Only a handful of found-footage horror movies in the past few years have connected with either audiences or critics, to the point where those few genuine successes have represented some degree of experimentation, like last year’s M. Night Shyamalan-orchestrated The Visit or the desktop-based Unfriended. But less inventive found-footage horror movies still get churned out on a regular basis, and rather than having the intended effect of increasing the naturalism and immediacy of the genre, they now mostly ensure that if a horror movie’s protagonists aren’t a family besieged by ghosts, they’re a camera crew rocking some degree of filmmaker’s arrogance. It makes sense that budding filmmakers would be drawn to these metatextual movies about the real-time making of horror movies. It also makes sense that plenty of people watching those movies could not care less about these characters or what happens to them.
They’re Watching at least attempts to incorporate filmmaking into its story more organically than some other found-footage pictures, though that also means it must chronicle the adventures of a bunch of callow camerapeople. After a quick introduction in the midst of typical climactic horror mayhem, the movie cuts straight into an episode of Home Hunters Global, an obvious (if not especially eagle-eyed) riff on the actual television program House Hunters International, complete with brightly colored graphics, bite-sized talking-head interviews, and an awkwardly inserted reference to the site of a witch burning for some clumsy portent. The show’s subject is Becky (Brigid Brannagh), who plans to renovate a rundown building in remote Pavlovka (treated as a generic Eastern European location, though it is the name of a real place in Russia).
Months later, Home Hunters host Kate (Carrie Genzel) returns to Pavlovka to film the post-renovation follow-up segment, with her camera-toting crew: Greg (David Alpay), the blandly sensitive one; Alex (Kris Lemche), the louche wiseass; and Sarah (Mia Faith), a recent film-school grad, along with their guide Vladimir (Dimitri Diatchenko). Greg, Alex, and Sarah are supposed to offer multiple opportunities for point-of-view footage by each carrying a different camera. They’re also supposed to be professionals, which makes their constant use of company equipment to capture their own lame wisecracks, gossip, and light inter-employee sniping not just contrived but positively foolhardy.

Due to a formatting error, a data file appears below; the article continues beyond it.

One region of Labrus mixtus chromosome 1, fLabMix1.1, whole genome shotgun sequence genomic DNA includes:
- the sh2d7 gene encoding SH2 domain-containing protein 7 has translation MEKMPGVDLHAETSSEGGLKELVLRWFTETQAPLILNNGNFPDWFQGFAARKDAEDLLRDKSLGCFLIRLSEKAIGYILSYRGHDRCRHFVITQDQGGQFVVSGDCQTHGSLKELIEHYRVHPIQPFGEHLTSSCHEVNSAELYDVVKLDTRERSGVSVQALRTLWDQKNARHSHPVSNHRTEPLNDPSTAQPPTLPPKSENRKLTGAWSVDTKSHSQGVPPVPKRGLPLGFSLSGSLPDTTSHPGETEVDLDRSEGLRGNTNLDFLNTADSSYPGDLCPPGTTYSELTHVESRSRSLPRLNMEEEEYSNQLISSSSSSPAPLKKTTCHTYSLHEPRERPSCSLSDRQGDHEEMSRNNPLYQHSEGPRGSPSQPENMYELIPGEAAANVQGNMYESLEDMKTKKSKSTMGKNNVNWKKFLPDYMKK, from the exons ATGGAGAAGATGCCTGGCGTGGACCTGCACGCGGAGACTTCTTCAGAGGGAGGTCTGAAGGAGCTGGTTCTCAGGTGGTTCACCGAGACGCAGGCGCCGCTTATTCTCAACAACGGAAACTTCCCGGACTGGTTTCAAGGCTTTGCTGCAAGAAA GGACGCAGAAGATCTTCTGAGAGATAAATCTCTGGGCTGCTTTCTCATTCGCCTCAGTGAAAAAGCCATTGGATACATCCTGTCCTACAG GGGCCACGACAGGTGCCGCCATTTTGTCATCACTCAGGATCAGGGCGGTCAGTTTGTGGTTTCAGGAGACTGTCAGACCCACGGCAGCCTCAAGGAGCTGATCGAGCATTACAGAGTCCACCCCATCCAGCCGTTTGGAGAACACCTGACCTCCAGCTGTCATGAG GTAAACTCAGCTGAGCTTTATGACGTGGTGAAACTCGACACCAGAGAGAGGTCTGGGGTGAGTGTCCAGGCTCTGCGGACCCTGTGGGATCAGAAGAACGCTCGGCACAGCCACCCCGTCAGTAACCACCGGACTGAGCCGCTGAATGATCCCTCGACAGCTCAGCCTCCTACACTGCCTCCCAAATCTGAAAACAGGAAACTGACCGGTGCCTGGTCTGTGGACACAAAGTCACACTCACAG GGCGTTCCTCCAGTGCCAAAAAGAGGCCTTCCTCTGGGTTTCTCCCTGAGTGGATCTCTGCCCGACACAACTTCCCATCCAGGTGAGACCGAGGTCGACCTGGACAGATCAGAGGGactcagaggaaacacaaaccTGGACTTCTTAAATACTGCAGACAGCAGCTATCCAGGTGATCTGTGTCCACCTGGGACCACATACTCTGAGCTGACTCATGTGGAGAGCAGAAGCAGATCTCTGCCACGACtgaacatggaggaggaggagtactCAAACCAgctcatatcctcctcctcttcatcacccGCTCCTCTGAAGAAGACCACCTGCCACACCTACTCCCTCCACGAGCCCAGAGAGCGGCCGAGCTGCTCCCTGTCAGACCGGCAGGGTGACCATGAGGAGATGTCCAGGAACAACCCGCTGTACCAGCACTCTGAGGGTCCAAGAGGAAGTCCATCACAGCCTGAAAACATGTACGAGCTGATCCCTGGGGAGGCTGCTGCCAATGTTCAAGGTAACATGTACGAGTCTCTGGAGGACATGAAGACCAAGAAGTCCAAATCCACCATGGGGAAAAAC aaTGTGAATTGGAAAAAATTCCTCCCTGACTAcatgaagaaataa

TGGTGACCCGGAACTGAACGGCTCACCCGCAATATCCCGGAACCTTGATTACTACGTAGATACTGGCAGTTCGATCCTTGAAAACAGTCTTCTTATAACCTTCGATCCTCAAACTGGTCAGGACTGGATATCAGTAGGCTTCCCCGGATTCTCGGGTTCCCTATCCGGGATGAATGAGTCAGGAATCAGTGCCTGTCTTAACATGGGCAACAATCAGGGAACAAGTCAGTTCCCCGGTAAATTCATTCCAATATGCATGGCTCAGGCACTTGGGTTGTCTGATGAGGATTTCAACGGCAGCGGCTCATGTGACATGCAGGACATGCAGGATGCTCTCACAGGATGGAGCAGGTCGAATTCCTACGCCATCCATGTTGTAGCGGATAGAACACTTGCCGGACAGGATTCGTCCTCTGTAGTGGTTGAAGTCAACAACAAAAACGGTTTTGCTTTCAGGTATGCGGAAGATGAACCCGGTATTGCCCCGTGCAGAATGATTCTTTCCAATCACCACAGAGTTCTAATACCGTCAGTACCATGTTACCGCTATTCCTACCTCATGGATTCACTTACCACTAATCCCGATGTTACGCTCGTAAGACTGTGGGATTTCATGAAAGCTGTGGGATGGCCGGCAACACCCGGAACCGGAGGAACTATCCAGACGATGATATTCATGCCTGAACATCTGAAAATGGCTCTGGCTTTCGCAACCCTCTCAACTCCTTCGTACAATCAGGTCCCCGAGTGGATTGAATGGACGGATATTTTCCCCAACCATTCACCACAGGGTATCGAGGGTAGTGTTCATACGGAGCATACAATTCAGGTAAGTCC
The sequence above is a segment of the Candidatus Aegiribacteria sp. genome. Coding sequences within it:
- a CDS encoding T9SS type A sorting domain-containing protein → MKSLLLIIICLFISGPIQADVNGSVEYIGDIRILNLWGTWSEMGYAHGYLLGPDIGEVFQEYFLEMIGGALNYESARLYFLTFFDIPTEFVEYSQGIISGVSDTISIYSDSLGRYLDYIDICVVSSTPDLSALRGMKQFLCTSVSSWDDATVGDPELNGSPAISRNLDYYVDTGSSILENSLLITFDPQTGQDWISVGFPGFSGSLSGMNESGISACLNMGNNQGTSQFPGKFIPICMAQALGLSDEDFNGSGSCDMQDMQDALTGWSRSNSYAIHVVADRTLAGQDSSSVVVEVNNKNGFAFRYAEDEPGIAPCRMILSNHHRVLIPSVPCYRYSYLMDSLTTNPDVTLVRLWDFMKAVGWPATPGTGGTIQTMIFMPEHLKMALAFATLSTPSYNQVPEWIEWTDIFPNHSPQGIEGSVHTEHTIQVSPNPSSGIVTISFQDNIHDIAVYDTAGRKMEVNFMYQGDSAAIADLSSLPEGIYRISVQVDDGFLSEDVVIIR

The endless shooting leads to a few meta touches, as when the more experienced Greg and Alex talk to Sarah about how to use handheld shots without making audience members sick. Cleverness this fleeting, though, is no substitute for interesting characters, and these three transparently function as ongoing excuses for the movie’s format. “We film everything from here on out,” one of them says an hour into a movie where they’ve been filming everything the entire time. With the movie distracted by these logistical concerns, its attempts at human interest, like Greg’s labored backstory involving a past wartime assignment, becomes superfluous bordering on exploitative. (His history is also introduced with a bizarre quip: “The only thing that man shot in Afghanistan was the news,” Alex says early on, apparently operating under the assumption that embedded journalism is, on some level, an act of shameful cowardice.)
With the characters dispatched by the screenplay long before their fates are officially sealed on screen, They’re Watching would have to deliver top-notch, or at least medium-notch, scares and suspense to really work. But for the first half of the movie, the horror elements sink into the background with tedious routine: crones standing and staring, villagers with axes, commotion caused at the mere mention of the word “witch.” It’s not scary, and not goofy enough to be funny. By the time co-writers and co-directors Jay Lender and Michah Wright deliver a serviceable if semi-predictable twist, the movie has lost any chance at an effective build-up.
They’re Watching’s climactic, protracted sprint through a haunted-house gauntlet has some more life to it, though with that life comes a litany of low-budget (if brightly colored) special effects. More desperate than the CG gore, though, is the movie’s mistaken impression that it works as satire. Is the film savaging cable TV? Ethically challenged filmmakers? Found-footage horror itself? If the intent was to finish off this subgenre by exposing the rote mechanics behind it, the mission is only halfway accomplished.